In April, the University of Florida and the University Press of Florida launched Gatorbytes, a digital book series following the innovative research taking place at UF. Intended to pique the interests of the intellectually curious and to share the stories behind the discoveries being made at UF, the books are written by professional journalists.
“They know how to take complex material, break it down into manageable chunks and tell a story,” says Meredith Babb, director of the University Press of Florida.
We’re taking a closer look at each of the works in the Gatorbytes series to spotlight the journalists working to share these amazing projects and to offer even more behind-the-scenes information about the groundbreaking research.
Kris Hundley’s The Disease Detectives: Unraveling How Viruses Go Viral offers an inside look at UF’s Emerging Pathogens Institute (EPI), where researchers make it their mission to answer baffling questions such as how a pig-borne disease is transmitted in a Muslim country, what kinds of parasites Florida ticks carry, and how a cholera strain from Nepal evolved in Haiti. The video below from the Gainesville Sun offers a tour of EPI.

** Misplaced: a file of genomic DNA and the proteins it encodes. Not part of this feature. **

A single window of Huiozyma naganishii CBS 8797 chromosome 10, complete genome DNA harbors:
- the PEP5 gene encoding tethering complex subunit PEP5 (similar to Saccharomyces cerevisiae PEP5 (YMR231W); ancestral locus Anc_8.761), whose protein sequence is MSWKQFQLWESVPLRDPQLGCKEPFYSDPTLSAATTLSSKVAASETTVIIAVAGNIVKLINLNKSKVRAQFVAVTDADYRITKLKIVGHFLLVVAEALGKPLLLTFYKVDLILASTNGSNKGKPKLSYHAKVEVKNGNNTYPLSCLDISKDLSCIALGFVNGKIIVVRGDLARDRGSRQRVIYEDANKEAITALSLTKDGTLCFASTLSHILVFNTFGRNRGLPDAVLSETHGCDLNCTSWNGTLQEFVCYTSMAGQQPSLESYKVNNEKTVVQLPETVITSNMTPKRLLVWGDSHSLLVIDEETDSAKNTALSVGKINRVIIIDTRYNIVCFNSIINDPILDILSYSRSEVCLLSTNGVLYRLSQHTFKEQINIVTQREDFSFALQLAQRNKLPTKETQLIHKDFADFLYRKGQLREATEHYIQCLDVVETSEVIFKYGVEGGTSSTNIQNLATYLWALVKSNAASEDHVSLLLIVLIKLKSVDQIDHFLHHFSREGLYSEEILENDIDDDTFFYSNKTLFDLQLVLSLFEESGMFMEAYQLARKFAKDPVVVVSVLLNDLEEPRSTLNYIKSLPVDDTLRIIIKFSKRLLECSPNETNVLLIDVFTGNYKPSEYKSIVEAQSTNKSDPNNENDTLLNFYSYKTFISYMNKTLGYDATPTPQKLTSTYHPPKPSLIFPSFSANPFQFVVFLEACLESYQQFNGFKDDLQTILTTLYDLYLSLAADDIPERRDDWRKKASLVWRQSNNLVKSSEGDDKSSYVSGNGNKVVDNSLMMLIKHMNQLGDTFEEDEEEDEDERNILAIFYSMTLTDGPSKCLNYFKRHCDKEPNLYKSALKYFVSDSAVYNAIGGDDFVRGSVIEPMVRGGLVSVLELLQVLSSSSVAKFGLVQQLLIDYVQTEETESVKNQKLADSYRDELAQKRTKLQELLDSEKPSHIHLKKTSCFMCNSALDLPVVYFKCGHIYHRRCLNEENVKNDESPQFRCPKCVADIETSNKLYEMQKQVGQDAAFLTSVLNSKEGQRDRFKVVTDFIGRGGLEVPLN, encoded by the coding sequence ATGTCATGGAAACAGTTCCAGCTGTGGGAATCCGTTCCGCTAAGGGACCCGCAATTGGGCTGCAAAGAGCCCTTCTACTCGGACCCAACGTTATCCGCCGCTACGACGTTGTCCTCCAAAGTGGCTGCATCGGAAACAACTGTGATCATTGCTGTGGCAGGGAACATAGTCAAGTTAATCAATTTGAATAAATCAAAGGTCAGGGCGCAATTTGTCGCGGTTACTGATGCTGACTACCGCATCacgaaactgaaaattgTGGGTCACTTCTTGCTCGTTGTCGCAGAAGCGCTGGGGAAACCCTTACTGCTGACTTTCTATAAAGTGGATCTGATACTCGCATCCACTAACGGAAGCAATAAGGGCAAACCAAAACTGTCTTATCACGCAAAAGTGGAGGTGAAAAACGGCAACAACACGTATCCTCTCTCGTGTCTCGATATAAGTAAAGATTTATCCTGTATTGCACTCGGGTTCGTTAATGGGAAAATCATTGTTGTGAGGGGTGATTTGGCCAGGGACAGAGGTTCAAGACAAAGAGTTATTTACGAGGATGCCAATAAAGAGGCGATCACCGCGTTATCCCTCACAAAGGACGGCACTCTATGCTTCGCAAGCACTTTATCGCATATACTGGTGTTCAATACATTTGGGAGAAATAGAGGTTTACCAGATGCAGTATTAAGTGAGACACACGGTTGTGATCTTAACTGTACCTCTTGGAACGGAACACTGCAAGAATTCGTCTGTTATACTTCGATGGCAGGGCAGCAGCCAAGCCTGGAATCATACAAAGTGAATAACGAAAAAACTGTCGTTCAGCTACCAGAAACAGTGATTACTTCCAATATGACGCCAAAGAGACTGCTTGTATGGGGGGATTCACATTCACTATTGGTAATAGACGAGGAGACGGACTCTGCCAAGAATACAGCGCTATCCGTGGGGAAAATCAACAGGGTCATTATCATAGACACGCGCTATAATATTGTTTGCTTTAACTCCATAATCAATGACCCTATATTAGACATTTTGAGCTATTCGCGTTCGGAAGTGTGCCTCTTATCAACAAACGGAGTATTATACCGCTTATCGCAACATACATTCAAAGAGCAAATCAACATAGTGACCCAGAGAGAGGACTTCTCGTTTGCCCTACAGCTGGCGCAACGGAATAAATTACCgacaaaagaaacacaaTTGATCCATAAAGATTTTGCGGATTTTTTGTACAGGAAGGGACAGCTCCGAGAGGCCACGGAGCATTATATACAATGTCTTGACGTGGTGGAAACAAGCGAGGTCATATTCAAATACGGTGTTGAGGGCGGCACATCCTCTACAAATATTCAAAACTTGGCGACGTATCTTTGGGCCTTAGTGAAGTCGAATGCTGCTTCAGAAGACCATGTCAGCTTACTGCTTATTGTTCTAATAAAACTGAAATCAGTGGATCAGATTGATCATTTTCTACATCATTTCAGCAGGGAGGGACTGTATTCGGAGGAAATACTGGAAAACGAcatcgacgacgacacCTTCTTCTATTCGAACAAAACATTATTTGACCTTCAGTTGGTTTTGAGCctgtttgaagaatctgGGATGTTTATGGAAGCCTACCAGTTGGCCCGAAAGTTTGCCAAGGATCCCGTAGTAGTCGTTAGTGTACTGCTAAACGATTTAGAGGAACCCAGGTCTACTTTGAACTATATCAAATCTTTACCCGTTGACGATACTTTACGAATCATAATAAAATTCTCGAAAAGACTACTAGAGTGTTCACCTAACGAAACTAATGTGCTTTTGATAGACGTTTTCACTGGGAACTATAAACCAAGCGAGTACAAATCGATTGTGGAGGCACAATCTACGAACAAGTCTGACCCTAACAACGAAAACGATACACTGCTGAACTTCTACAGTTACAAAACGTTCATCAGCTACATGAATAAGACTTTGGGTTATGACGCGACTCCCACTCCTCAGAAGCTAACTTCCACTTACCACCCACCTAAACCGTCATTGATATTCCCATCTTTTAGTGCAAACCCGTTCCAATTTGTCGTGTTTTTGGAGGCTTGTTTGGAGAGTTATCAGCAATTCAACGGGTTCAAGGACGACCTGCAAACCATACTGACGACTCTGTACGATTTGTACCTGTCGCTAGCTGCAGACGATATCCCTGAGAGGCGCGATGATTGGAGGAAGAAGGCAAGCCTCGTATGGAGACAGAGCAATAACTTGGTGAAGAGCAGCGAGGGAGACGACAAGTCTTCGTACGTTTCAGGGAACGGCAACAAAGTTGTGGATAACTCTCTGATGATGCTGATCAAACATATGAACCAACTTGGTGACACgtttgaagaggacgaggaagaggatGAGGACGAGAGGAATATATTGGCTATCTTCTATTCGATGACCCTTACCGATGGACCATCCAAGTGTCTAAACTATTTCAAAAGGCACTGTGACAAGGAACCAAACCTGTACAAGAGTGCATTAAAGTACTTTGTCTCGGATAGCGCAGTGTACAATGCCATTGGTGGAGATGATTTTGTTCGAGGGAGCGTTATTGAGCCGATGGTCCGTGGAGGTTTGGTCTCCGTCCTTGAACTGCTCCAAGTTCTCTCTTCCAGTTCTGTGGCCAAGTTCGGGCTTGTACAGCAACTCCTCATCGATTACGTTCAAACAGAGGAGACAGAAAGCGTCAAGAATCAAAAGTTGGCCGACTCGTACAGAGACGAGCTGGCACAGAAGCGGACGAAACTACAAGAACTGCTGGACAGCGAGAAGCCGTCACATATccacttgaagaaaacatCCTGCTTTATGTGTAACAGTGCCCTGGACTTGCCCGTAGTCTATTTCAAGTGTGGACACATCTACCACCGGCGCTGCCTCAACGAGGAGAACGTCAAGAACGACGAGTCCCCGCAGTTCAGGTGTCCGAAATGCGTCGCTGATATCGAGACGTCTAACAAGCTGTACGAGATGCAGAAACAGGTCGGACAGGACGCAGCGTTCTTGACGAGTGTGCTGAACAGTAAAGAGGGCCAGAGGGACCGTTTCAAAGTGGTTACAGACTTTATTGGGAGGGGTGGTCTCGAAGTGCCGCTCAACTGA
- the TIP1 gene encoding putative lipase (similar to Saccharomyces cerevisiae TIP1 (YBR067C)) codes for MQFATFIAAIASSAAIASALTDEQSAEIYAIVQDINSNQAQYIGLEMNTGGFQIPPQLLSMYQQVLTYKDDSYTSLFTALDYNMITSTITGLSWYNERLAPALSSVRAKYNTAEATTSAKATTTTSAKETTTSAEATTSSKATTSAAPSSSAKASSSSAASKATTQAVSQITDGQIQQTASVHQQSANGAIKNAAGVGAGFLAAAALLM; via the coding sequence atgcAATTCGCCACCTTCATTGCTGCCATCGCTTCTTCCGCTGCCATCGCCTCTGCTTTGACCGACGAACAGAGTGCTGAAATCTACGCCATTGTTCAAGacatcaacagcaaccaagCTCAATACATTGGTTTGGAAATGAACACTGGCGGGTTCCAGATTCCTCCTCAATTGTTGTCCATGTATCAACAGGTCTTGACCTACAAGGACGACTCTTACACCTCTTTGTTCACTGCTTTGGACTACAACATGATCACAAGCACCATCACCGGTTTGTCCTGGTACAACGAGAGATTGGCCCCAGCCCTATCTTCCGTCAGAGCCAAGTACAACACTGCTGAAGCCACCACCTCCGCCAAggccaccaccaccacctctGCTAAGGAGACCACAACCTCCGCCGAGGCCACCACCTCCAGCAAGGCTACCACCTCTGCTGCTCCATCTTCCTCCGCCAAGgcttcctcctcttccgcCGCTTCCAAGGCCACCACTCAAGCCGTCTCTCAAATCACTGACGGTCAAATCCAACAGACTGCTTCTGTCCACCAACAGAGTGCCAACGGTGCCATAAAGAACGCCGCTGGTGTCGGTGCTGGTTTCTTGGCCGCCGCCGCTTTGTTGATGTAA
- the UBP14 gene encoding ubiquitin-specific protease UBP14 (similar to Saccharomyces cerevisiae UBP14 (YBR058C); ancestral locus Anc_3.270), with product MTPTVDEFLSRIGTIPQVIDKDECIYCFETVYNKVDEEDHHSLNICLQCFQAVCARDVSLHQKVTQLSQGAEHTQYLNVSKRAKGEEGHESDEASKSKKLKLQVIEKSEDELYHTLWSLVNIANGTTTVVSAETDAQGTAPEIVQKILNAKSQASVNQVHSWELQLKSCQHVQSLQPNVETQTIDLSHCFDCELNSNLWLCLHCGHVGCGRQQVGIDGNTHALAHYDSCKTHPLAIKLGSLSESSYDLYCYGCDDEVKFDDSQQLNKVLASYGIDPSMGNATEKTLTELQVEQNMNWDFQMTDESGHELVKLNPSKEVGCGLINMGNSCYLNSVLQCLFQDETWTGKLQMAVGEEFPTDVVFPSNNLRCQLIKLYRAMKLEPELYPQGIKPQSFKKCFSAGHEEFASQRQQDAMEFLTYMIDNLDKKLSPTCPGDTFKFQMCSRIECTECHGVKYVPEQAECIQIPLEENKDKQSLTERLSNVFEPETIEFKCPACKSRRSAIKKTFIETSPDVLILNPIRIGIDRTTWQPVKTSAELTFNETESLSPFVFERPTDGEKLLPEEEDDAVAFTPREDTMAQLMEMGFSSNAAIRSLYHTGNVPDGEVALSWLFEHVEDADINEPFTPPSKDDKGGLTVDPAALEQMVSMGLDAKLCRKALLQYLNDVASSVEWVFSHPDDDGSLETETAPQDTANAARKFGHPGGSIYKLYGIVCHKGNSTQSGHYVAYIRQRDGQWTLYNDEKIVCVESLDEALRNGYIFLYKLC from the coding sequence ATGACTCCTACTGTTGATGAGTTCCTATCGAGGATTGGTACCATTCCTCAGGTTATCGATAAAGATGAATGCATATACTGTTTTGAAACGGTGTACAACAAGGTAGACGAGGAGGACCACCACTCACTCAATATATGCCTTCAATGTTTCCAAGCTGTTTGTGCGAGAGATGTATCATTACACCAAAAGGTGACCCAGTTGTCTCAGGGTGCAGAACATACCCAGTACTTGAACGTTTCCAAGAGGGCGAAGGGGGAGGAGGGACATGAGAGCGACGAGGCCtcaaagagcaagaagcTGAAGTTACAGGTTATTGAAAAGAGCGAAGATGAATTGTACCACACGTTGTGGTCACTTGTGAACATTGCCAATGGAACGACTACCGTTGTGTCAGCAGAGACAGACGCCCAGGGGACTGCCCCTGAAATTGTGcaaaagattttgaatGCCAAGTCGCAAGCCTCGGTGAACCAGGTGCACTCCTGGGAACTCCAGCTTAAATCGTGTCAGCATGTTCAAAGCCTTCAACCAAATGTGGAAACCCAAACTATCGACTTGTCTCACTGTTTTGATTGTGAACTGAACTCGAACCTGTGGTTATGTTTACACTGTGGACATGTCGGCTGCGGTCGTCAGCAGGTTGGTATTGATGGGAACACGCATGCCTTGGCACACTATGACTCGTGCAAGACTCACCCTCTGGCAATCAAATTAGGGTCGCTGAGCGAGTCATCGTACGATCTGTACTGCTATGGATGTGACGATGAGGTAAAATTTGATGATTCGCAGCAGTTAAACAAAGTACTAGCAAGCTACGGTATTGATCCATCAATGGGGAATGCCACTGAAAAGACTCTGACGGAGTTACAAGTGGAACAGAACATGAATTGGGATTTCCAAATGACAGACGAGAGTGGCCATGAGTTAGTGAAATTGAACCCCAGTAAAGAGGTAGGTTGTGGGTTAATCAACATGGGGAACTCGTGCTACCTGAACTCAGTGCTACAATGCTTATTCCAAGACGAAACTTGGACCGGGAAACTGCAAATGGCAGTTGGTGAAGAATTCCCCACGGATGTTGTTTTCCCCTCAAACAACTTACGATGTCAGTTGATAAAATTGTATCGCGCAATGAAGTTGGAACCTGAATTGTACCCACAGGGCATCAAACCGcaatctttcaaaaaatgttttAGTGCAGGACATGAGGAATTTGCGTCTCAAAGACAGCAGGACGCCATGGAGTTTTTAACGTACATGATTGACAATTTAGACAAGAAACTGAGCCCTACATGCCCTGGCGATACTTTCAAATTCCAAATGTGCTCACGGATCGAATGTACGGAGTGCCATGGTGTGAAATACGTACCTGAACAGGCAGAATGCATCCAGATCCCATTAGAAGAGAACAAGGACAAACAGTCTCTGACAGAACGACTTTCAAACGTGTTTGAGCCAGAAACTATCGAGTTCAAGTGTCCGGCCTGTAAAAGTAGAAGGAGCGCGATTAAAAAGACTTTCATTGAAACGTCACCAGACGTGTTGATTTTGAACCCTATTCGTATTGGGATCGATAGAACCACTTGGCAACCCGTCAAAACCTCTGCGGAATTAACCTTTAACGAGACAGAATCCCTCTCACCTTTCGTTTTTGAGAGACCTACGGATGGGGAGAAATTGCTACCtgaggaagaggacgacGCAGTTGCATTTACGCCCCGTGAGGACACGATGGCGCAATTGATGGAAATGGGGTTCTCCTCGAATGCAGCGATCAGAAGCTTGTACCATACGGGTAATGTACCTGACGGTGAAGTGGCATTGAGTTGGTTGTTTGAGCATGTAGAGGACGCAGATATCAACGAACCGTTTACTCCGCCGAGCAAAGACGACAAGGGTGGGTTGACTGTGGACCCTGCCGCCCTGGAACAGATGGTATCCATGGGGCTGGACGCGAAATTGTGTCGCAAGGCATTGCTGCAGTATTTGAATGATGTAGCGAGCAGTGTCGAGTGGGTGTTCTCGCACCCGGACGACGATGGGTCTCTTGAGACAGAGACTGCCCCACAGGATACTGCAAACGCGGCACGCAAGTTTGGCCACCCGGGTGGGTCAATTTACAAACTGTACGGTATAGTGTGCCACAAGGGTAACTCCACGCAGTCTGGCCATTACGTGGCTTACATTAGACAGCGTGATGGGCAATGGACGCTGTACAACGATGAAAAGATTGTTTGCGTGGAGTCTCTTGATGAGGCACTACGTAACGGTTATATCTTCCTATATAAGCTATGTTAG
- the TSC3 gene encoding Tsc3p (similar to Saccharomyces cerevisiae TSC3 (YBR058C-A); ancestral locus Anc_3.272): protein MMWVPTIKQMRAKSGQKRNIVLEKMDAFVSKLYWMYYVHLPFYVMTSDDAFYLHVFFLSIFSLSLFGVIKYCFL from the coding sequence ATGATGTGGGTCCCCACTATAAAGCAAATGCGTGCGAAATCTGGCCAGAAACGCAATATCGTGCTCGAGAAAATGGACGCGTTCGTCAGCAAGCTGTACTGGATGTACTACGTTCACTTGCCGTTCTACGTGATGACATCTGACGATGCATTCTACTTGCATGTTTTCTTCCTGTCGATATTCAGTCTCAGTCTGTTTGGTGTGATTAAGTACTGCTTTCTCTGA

Hundley, a former reporter for the Tampa Bay Times and the Times’s investigative team, has written on a variety of aspects of health care for over a decade. We recently asked her about her experiences writing this digital book.
UPF: Before writing this story, how much did you know about the science of epidemics?
Hundley: Very little. I had heard of “disease detectives,” but had little if any understanding of how they worked. I wasn’t even sure what a “pathogen” was.
UPF: What were you most surprised to discover about the research on disease taking place at UF?
Hundley: The curiosity and passion driving these researchers was infectious—though perhaps that’s not the best word to use. These scientists are having the time of their lives chasing disease-causing pathogens that are continually evolving, adapting, jumping borders. Despite the frustrations and inevitable setbacks, the researchers I interviewed seemed incredibly enthusiastic about their work.
UPF: What did you find unique about the work at EPI?
Hundley: EPI’s constant encouragement of collaboration among unlikely disciplines: geologists with agricultural engineers, for example. It’s not an easy concept to foster, but they seem to do it well.
UPF: What was it like interviewing all the scientists involved?
Hundley: I thought my head was going to explode after the in-person interviews because these are pretty complex research projects. After interviewing the researchers about their work, I followed up with phone calls and emails to clarify and confirm the information. The scientists were all eager to make their work understandable to a lay person and were patient with idiotic questions.
UPF: Instead of focusing on just one or two individuals, your Gatorbyte includes stories from a great number of scientists working at UF’s Emerging Pathogens Institute. Why did you end up featuring so many of the researchers?